LP, Roxas deny ‘pattern of political persecution’

Natashya Gutierrez

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The Liberal Party denies accusations by the national opposition United Nationalist Alliance (UNA) that the suspension of Cebu Gov Gwendolyn Garcia and the investigation on Pangasinan Gov Romeo Espino have anything to do with party politics

DILG'S JOB. Interior Secretary Manuel "Mar" Roxas argued that he is only doing his job as head of the Department of the Interior and Local Government. File photo.

MANILA, Philippines – The ruling Liberal Party slammed allegations by the national opposition United Nationalist Alliance (UNA) that the LP is engaging in a “disturbing pattern of political persecution” targeted at opponents in the 2013 elections.

This was after Malacañang suspended Cebu Gov Gwendolyn Garcia on Wednesday, December 19, just 5 days after an investigation into Pangasinan Gov Amado Espino’s alleged involvement in illegal numbers game jueteng was announced.

Both moves involved the Department of the Interior and Local Government (DILG), which is headed by LP president Manuel “Mar” Roxas II. Garcia and Espino are aligned with the opposition and are perceived to be strong rivals, either as endorser or actual rival, of Liberal candidates in their provinces. 

In a statement released by UNA, spokesperson Toby Tiangco said LP and Roxas “hijacked” President Aquino’s campaign for good governance to serve their “selfish” political agenda. 

“This is without a doubt a power grab by Roxas and the LP. This is a return to the discredited practice of the Arroyo regime where the people’s will is subverted and government power is used to harass and persecute political opponents,” it said.

Roxas, however, denied that Garcia’s suspension and the investigation on Espino were politically motivated, and instead encouraged both governors to respond to the charges against them.

“Why don’t they just answer the complaints? Because there’s evidence, there’s truth. If there have been violations of whatever law, they can’t use the defense that this is all just politics. If there are offenses, there are violations. If there are violations, then they need to be punished,” Roxas said in Filipino.

LP stalwart and Budget Secretary Florencio Abad agreed, saying evidence will bear the truth.

“Let’s allow the judicial and legal processes to proceed… this process will now give parties the chance to prove themselves right or wrong,” he told Rappler in a text message.


Tiangco also noted in the statement that both Cebu and Pangasinan are vote-rich provinces, and that both targeted governors are opponents of Roxas and the LP.

Cebu is the province with the biggest voting population. As of 2010, it had 2.43 million voters. It has 8 congressional districts (including the two in Cebu City), 9 cities, and 44 municipalities.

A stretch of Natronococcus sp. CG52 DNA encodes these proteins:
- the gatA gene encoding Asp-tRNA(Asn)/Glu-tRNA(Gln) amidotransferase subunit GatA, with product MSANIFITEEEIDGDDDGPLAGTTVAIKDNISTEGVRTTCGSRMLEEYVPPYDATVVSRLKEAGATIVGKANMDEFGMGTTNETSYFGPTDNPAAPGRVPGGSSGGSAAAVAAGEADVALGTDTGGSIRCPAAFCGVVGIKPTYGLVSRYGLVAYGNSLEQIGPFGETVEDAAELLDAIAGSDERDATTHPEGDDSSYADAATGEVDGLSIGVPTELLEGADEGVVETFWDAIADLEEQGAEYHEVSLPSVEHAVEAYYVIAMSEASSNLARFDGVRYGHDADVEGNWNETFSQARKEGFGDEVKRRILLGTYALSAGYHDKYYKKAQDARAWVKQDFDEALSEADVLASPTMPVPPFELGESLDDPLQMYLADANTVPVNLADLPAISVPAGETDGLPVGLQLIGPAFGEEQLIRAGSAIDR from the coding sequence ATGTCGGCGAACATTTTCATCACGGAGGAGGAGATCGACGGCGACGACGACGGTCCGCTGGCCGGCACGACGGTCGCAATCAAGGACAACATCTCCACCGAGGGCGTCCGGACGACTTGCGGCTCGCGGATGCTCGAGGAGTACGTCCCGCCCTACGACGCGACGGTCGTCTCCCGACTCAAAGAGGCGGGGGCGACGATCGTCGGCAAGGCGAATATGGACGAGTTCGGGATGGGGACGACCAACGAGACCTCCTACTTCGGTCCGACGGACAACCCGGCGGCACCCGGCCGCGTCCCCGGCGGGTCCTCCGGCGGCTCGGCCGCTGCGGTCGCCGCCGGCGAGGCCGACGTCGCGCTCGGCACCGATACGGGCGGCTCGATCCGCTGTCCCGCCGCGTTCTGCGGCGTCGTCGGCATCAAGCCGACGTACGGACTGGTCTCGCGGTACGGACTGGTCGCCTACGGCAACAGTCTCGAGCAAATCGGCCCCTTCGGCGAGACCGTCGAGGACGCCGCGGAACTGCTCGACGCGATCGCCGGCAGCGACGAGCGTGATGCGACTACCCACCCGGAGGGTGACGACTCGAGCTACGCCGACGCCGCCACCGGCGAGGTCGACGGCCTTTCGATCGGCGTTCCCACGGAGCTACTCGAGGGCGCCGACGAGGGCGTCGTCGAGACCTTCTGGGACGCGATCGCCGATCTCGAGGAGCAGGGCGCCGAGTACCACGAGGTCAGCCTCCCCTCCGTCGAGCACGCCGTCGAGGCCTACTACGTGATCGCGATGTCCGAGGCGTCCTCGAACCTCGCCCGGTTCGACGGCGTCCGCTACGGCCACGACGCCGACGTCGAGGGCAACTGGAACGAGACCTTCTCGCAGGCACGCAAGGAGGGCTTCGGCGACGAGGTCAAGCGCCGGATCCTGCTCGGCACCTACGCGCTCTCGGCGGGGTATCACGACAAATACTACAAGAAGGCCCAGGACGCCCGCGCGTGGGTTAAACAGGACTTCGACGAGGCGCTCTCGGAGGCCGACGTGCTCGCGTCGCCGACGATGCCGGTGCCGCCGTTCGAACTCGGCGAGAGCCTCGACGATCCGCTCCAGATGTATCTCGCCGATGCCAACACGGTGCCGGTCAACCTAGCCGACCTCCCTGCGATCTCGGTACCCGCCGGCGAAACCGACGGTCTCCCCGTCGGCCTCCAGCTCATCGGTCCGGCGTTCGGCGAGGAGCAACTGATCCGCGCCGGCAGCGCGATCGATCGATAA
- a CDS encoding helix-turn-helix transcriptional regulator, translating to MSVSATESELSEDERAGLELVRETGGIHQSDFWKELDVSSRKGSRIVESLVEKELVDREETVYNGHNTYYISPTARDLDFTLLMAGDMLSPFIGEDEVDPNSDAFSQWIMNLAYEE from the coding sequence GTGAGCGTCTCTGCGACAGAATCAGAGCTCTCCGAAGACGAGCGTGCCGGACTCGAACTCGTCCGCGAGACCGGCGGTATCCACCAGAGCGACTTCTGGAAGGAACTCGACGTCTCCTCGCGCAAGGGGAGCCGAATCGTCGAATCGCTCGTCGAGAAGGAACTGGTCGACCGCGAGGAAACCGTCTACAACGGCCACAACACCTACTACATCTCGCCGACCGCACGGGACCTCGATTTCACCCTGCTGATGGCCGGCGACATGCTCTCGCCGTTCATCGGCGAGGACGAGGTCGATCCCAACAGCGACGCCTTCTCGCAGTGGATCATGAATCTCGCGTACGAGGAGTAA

Pangasinan is the second vote-richest province, with about 1.6 million voters. It has 6 congressional districts, 44 municipalities, and 4 cities.

With the suspension of Garcia, Cebu Vice-Governor Agnes Magpale, a member of the LP, replaces her, “thus giving the administration party effective control over the province,” said Tiangco. In next year’s polls, Magpale will be the running mate of Hilario Davide III, who already lost to Garcia in the 2010 gubernatorial race. This time, Davide will be challenging Garcia’s brother Pablo John.

On the other hand, Espino, who is running for a third term next year, has a lone challenger in Alaminos Mayor Hernani Braganza, a trusted lieutenant of Roxas and a good friend of President Benigno Aquino III.

When questioned about the seemingly convenient timing of the surfacing of both cases just 5 months before the elections, Roxas emphasized that the decision of whistleblower Bugallon Mayor Rodrigo Orduña was his own, and that it could not have possibly been influenced by Malacañang.

Liberal Party deputy spokesperson Teddy Baguilat also defended the LP and Roxas, saying the DILG is only doing its job. He argued that jueteng probes “go beyond party politics.”

“Let’s face it. It’s an open secret that Pangasinan has always been on the top of the list of provinces where jueteng is prevalent. The probe is not on one particular politician only but on possible collusion of the Philippine National Police and local government unit officials. Party politics doesn’t have anything to do with this,” he said.

On the case against Garcia, Roxas also emphasized that the complaint had been filed two years ago on November 2010, and that Garcia had been given due process.

“In short, this was nothing overnight. What we are doing now is simply implementing the order. If we don’t, that would be dereliction of duty,” he said.

Garcia has refused to step down from her position.

Investigation begins

Meanwhile, the DILG has formed an investigating body to probe Espino. It has asked the governor to respond to the allegations against him.

The body will be led by DILG Undersecretaries Rafael Santos and Austere Panadero, and will function with assistance from the Bureau of Internal Revenue (BIR), the Anti-Money Laundering Council (AMLC) and other government agencies. The agencies will help the DILG see if Espino’s Statements of Assets, Liabilities and Networth reflect the alleged P900 million that he received in jueteng money.

Roxas emphasized that Espino will be given due process in the investigation. – Rappler.com

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Natashya Gutierrez

Natashya is President of Rappler. Among the pioneers of Rappler, she is an award-winning multimedia journalist and was also former editor-in-chief of Vice News Asia-Pacific. Gutierrez was named one of the World Economic Forum’s Young Global Leaders for 2023.